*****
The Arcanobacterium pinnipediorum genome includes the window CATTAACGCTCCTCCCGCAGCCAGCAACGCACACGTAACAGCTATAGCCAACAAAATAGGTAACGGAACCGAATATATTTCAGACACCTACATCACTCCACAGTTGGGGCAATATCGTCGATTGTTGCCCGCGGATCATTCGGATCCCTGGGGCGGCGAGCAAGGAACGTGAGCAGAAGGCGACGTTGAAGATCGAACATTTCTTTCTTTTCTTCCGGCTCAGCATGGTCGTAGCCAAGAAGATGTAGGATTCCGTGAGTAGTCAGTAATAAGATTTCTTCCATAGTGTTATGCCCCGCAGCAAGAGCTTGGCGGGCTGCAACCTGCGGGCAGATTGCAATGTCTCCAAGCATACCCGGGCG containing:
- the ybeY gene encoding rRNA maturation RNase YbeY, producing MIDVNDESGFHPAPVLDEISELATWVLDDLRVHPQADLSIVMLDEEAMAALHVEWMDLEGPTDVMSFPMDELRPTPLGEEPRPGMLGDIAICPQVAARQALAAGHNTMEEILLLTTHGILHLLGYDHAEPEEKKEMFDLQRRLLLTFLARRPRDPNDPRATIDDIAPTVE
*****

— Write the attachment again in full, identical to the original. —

The Arcanobacterium pinnipediorum genome includes the window CATTAACGCTCCTCCCGCAGCCAGCAACGCACACGTAACAGCTATAGCCAACAAAATAGGTAACGGAACCGAATATATTTCAGACACCTACATCACTCCACAGTTGGGGCAATATCGTCGATTGTTGCCCGCGGATCATTCGGATCCCTGGGGCGGCGAGCAAGGAACGTGAGCAGAAGGCGACGTTGAAGATCGAACATTTCTTTCTTTTCTTCCGGCTCAGCATGGTCGTAGCCAAGAAGATGTAGGATTCCGTGAGTAGTCAGTAATAAGATTTCTTCCATAGTGTTATGCCCCGCAGCAAGAGCTTGGCGGGCTGCAACCTGCGGGCAGATTGCAATGTCTCCAAGCATACCCGGGCG containing:
- the ybeY gene encoding rRNA maturation RNase YbeY, producing MIDVNDESGFHPAPVLDEISELATWVLDDLRVHPQADLSIVMLDEEAMAALHVEWMDLEGPTDVMSFPMDELRPTPLGEEPRPGMLGDIAICPQVAARQALAAGHNTMEEILLLTTHGILHLLGYDHAEPEEKKEMFDLQRRLLLTFLARRPRDPNDPRATIDDIAPTVE